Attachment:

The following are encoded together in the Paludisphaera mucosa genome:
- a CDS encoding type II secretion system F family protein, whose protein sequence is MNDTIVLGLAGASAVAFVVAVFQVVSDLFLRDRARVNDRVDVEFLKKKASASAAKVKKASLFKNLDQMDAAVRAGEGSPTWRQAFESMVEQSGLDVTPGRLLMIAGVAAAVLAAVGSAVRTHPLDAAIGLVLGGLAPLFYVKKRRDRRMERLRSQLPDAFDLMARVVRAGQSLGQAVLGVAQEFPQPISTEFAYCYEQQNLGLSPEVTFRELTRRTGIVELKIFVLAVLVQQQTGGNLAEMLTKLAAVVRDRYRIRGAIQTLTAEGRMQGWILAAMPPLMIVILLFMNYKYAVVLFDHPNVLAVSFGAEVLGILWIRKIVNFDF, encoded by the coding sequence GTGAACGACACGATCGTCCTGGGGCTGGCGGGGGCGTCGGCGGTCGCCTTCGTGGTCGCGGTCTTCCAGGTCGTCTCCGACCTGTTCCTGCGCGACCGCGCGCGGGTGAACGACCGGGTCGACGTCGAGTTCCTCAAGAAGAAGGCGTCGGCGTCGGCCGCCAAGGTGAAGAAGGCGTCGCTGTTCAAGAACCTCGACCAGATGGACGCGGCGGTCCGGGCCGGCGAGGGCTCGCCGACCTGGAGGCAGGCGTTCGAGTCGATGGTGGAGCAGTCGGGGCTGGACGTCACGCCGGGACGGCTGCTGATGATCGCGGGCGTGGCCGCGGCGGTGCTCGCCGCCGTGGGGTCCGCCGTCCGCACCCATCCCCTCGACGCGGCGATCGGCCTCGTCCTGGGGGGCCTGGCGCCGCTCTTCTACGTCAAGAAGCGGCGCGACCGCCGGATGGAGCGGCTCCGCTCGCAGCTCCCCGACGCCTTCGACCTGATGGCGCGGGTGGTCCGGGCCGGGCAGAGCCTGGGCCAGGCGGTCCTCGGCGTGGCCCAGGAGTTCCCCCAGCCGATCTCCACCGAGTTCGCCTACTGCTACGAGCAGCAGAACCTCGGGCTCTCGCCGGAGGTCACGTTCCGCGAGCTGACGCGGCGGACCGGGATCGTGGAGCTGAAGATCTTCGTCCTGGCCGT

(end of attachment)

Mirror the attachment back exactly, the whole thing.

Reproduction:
The following are encoded together in the Paludisphaera mucosa genome:
- a CDS encoding type II secretion system F family protein, whose protein sequence is MNDTIVLGLAGASAVAFVVAVFQVVSDLFLRDRARVNDRVDVEFLKKKASASAAKVKKASLFKNLDQMDAAVRAGEGSPTWRQAFESMVEQSGLDVTPGRLLMIAGVAAAVLAAVGSAVRTHPLDAAIGLVLGGLAPLFYVKKRRDRRMERLRSQLPDAFDLMARVVRAGQSLGQAVLGVAQEFPQPISTEFAYCYEQQNLGLSPEVTFRELTRRTGIVELKIFVLAVLVQQQTGGNLAEMLTKLAAVVRDRYRIRGAIQTLTAEGRMQGWILAAMPPLMIVILLFMNYKYAVVLFDHPNVLAVSFGAEVLGILWIRKIVNFDF, encoded by the coding sequence GTGAACGACACGATCGTCCTGGGGCTGGCGGGGGCGTCGGCGGTCGCCTTCGTGGTCGCGGTCTTCCAGGTCGTCTCCGACCTGTTCCTGCGCGACCGCGCGCGGGTGAACGACCGGGTCGACGTCGAGTTCCTCAAGAAGAAGGCGTCGGCGTCGGCCGCCAAGGTGAAGAAGGCGTCGCTGTTCAAGAACCTCGACCAGATGGACGCGGCGGTCCGGGCCGGCGAGGGCTCGCCGACCTGGAGGCAGGCGTTCGAGTCGATGGTGGAGCAGTCGGGGCTGGACGTCACGCCGGGACGGCTGCTGATGATCGCGGGCGTGGCCGCGGCGGTGCTCGCCGCCGTGGGGTCCGCCGTCCGCACCCATCCCCTCGACGCGGCGATCGGCCTCGTCCTGGGGGGCCTGGCGCCGCTCTTCTACGTCAAGAAGCGGCGCGACCGCCGGATGGAGCGGCTCCGCTCGCAGCTCCCCGACGCCTTCGACCTGATGGCGCGGGTGGTCCGGGCCGGGCAGAGCCTGGGCCAGGCGGTCCTCGGCGTGGCCCAGGAGTTCCCCCAGCCGATCTCCACCGAGTTCGCCTACTGCTACGAGCAGCAGAACCTCGGGCTCTCGCCGGAGGTCACGTTCCGCGAGCTGACGCGGCGGACCGGGATCGTGGAGCTGAAGATCTTCGTCCTGGCCGT